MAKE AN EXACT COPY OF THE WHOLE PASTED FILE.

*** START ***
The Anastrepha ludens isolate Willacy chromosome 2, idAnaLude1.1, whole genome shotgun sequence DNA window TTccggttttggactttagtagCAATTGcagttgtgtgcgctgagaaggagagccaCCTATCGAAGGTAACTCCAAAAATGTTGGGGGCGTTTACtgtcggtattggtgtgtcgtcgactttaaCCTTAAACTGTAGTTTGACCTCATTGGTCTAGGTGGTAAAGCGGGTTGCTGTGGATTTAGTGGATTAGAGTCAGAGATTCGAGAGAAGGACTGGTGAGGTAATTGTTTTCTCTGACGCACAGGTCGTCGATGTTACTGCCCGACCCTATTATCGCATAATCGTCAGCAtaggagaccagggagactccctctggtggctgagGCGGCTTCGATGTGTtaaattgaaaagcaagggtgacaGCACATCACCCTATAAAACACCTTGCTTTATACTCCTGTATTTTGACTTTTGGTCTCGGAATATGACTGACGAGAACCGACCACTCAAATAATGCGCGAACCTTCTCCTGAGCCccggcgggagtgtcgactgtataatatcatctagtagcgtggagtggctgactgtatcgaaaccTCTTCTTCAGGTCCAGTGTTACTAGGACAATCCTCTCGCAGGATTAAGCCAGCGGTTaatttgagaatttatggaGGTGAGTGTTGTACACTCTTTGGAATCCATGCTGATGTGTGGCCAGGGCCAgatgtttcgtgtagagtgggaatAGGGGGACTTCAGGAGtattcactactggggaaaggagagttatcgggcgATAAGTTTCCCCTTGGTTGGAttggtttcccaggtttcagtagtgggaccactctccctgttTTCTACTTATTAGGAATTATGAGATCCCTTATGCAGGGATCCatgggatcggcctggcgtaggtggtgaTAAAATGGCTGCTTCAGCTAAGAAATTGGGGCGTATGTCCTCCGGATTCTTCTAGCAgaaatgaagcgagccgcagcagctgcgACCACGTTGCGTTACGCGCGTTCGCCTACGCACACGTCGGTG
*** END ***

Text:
The Anastrepha ludens isolate Willacy chromosome 2, idAnaLude1.1, whole genome shotgun sequence DNA window TTccggttttggactttagtagCAATTGcagttgtgtgcgctgagaaggagagccaCCTATCGAAGGTAACTCCAAAAATGTTGGGGGCGTTTACtgtcggtattggtgtgtcgtcgactttaaCCTTAAACTGTAGTTTGACCTCATTGGTCTAGGTGGTAAAGCGGGTTGCTGTGGATTTAGTGGATTAGAGTCAGAGATTCGAGAGAAGGACTGGTGAGGTAATTGTTTTCTCTGACGCACAGGTCGTCGATGTTACTGCCCGACCCTATTATCGCATAATCGTCAGCAtaggagaccagggagactccctctggtggctgagGCGGCTTCGATGTGTtaaattgaaaagcaagggtgacaGCACATCACCCTATAAAACACCTTGCTTTATACTCCTGTATTTTGACTTTTGGTCTCGGAATATGACTGACGAGAACCGACCACTCAAATAATGCGCGAACCTTCTCCTGAGCCccggcgggagtgtcgactgtataatatcatctagtagcgtggagtggctgactgtatcgaaaccTCTTCTTCAGGTCCAGTGTTACTAGGACAATCCTCTCGCAGGATTAAGCCAGCGGTTaatttgagaatttatggaGGTGAGTGTTGTACACTCTTTGGAATCCATGCTGATGTGTGGCCAGGGCCAgatgtttcgtgtagagtgggaatAGGGGGACTTCAGGAGtattcactactggggaaaggagagttatcgggcgATAAGTTTCCCCTTGGTTGGAttggtttcccaggtttcagtagtgggaccactctccctgttTTCTACTTATTAGGAATTATGAGATCCCTTATGCAGGGATCCatgggatcggcctggcgtaggtggtgaTAAAATGGCTGCTTCAGCTAAGAAATTGGGGCGTATGTCCTCCGGATTCTTCTAGCAgaaatgaagcgagccgcagcagctgcgACCACGTTGCGTTACGCGCGTTCGCCTACGCACACGTCGGTG